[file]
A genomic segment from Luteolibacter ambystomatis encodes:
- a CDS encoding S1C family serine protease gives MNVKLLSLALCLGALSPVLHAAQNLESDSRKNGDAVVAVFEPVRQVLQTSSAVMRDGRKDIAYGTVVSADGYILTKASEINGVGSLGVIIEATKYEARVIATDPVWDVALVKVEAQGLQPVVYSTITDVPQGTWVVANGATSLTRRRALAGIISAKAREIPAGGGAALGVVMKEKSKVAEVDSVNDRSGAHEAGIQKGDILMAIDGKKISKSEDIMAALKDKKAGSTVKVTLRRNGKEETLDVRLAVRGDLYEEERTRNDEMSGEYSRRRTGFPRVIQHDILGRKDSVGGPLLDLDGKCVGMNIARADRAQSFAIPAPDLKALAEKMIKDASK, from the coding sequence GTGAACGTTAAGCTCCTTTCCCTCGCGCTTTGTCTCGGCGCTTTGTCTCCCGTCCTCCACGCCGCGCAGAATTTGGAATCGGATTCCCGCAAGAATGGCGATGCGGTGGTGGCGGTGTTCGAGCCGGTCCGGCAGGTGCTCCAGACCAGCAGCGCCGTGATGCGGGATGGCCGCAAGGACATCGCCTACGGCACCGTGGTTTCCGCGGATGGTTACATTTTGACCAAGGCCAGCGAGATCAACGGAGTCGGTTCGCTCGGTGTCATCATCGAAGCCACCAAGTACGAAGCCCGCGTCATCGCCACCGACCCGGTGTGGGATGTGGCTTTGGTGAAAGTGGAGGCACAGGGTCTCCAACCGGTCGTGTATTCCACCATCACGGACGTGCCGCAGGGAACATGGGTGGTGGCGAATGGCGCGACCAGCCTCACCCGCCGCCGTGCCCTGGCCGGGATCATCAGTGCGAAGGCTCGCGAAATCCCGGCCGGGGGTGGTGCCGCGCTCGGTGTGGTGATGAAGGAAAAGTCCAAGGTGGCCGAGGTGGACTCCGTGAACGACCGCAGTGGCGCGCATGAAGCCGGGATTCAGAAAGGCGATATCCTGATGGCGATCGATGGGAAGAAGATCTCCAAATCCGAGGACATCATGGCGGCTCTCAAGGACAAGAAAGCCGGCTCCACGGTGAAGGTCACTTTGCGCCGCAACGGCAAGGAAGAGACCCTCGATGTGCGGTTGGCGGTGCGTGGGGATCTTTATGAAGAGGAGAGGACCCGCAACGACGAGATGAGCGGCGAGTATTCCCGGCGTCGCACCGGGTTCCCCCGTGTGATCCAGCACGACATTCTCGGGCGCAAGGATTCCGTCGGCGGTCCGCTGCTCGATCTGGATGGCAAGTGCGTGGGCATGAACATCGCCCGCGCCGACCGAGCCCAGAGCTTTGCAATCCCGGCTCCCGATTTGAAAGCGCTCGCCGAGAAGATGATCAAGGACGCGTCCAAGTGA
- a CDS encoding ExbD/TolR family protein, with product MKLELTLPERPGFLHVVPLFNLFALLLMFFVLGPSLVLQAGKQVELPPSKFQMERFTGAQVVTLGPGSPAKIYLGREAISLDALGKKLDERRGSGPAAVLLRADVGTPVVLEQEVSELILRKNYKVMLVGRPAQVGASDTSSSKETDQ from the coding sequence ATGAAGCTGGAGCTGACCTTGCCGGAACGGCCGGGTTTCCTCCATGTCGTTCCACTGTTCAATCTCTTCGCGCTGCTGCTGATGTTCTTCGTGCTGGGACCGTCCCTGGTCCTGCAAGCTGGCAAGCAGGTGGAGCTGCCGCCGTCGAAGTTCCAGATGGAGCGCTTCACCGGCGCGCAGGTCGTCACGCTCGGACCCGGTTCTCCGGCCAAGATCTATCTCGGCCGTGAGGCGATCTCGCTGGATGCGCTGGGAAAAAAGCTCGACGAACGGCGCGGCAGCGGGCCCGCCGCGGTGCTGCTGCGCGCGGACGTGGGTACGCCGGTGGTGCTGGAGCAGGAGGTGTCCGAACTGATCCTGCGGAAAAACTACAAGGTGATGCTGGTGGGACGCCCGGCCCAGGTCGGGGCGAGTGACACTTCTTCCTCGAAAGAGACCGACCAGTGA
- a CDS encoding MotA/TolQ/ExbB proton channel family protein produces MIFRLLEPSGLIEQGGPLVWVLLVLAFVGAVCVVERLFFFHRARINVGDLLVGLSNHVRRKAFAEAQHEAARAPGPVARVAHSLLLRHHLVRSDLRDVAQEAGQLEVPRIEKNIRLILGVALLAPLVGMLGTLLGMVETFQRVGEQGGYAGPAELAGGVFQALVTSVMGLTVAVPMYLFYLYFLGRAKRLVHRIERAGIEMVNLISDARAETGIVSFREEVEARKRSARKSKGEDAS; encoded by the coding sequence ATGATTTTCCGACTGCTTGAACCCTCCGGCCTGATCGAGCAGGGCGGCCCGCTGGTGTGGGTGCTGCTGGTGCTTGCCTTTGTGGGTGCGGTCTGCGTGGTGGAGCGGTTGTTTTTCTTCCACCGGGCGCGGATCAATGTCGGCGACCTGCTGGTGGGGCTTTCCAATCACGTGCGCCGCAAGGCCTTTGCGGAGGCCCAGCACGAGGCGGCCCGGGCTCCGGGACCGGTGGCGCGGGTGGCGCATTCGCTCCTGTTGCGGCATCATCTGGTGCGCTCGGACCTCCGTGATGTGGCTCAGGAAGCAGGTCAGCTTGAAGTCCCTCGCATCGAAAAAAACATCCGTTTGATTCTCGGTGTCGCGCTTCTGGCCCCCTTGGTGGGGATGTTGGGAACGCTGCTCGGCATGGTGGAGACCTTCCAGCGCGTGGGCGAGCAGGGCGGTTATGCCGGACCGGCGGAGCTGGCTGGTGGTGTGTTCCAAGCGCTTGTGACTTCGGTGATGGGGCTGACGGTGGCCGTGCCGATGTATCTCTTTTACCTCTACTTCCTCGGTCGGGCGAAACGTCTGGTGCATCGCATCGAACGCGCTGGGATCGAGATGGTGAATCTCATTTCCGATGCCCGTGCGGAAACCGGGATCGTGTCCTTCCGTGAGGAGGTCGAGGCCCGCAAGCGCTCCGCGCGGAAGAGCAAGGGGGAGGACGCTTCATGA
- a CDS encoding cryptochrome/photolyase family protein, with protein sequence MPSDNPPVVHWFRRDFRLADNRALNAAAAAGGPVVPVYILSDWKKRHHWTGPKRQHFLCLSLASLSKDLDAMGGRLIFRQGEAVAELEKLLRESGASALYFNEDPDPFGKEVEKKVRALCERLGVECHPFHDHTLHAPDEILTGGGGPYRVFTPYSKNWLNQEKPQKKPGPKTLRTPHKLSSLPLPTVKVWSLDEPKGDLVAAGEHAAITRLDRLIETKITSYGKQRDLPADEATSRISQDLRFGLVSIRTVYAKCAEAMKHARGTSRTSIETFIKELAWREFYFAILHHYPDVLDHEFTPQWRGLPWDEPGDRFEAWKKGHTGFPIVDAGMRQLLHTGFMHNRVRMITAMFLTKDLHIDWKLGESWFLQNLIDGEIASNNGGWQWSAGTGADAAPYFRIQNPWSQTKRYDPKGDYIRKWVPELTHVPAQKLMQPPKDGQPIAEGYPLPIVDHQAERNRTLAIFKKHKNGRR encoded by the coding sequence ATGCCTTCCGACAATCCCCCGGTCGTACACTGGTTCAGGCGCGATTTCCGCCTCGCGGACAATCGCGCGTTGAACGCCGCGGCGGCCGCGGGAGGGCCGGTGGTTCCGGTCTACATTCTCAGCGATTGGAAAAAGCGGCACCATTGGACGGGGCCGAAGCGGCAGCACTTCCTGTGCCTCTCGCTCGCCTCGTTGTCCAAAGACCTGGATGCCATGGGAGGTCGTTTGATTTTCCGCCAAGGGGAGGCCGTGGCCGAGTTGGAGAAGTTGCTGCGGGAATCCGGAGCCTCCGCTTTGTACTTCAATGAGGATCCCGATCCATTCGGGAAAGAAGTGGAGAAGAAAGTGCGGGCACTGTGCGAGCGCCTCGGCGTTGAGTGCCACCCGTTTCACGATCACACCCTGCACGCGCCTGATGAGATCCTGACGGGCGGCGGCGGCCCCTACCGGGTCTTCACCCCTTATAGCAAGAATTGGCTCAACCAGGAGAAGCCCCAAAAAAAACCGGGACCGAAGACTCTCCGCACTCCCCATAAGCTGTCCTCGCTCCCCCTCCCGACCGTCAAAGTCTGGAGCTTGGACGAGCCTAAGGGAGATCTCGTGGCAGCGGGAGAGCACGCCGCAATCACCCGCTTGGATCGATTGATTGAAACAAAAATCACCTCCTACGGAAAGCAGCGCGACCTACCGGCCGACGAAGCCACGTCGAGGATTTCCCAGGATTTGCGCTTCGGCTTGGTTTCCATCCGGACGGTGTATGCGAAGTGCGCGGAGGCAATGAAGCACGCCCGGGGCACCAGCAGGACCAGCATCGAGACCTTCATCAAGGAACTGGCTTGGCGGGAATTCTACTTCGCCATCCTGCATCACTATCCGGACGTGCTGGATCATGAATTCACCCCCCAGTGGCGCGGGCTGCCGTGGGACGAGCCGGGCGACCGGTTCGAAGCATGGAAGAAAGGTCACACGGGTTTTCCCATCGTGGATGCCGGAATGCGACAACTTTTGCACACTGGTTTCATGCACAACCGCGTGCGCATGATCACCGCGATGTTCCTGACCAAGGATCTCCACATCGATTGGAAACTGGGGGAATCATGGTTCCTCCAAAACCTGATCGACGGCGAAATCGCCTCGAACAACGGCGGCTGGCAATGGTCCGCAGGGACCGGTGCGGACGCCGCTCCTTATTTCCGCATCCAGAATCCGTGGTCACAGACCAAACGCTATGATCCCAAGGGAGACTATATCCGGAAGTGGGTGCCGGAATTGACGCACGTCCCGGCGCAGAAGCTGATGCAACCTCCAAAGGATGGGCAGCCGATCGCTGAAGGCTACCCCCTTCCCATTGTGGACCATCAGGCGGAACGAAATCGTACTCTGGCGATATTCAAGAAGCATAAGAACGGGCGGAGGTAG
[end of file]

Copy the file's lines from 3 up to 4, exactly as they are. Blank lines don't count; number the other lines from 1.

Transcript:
- a CDS encoding ExbD/TolR family protein, with product MKLELTLPERPGFLHVVPLFNLFALLLMFFVLGPSLVLQAGKQVELPPSKFQMERFTGAQVVTLGPGSPAKIYLGREAISLDALGKKLDERRGSGPAAVLLRADVGTPVVLEQEVSELILRKNYKVMLVGRPAQVGASDTSSSKETDQ from the coding sequence ATGAAGCTGGAGCTGACCTTGCCGGAACGGCCGGGTTTCCTCCATGTCGTTCCACTGTTCAATCTCTTCGCGCTGCTGCTGATGTTCTTCGTGCTGGGACCGTCCCTGGTCCTGCAAGCTGGCAAGCAGGTGGAGCTGCCGCCGTCGAAGTTCCAGATGGAGCGCTTCACCGGCGCGCAGGTCGTCACGCTCGGACCCGGTTCTCCGGCCAAGATCTATCTCGGCCGTGAGGCGATCTCGCTGGATGCGCTGGGAAAAAAGCTCGACGAACGGCGCGGCAGCGGGCCCGCCGCGGTGCTGCTGCGCGCGGACGTGGGTACGCCGGTGGTGCTGGAGCAGGAGGTGTCCGAACTGATCCTGCGGAAAAACTACAAGGTGATGCTGGTGGGACGCCCGGCCCAGGTCGGGGCGAGTGACACTTCTTCCTCGAAAGAGACCGACCAGTGA
- a CDS encoding MotA/TolQ/ExbB proton channel family protein produces MIFRLLEPSGLIEQGGPLVWVLLVLAFVGAVCVVERLFFFHRARINVGDLLVGLSNHVRRKAFAEAQHEAARAPGPVARVAHSLLLRHHLVRSDLRDVAQEAGQLEVPRIEKNIRLILGVALLAPLVGMLGTLLGMVETFQRVGEQGGYAGPAELAGGVFQALVTSVMGLTVAVPMYLFYLYFLGRAKRLVHRIERAGIEMVNLISDARAETGIVSFREEVEARKRSARKSKGEDAS; encoded by the coding sequence ATGATTTTCCGACTGCTTGAACCCTCCGGCCTGATCGAGCAGGGCGGCCCGCTGGTGTGGGTGCTGCTGGTGCTTGCCTTTGTGGGTGCGGTCTGCGTGGTGGAGCGGTTGTTTTTCTTCCACCGGGCGCGGATCAATGTCGGCGACCTGCTGGTGGGGCTTTCCAATCACGTGCGCCGCAAGGCCTTTGCGGAGGCCCAGCACGAGGCGGCCCGGGCTCCGGGACCGGTGGCGCGGGTGGCGCATTCGCTCCTGTTGCGGCATCATCTGGTGCGCTCGGACCTCCGTGATGTGGCTCAGGAAGCAGGTCAGCTTGAAGTCCCTCGCATCGAAAAAAACATCCGTTTGATTCTCGGTGTCGCGCTTCTGGCCCCCTTGGTGGGGATGTTGGGAACGCTGCTCGGCATGGTGGAGACCTTCCAGCGCGTGGGCGAGCAGGGCGGTTATGCCGGACCGGCGGAGCTGGCTGGTGGTGTGTTCCAAGCGCTTGTGACTTCGGTGATGGGGCTGACGGTGGCCGTGCCGATGTATCTCTTTTACCTCTACTTCCTCGGTCGGGCGAAACGTCTGGTGCATCGCATCGAACGCGCTGGGATCGAGATGGTGAATCTCATTTCCGATGCCCGTGCGGAAACCGGGATCGTGTCCTTCCGTGAGGAGGTCGAGGCCCGCAAGCGCTCCGCGCGGAAGAGCAAGGGGGAGGACGCTTCATGA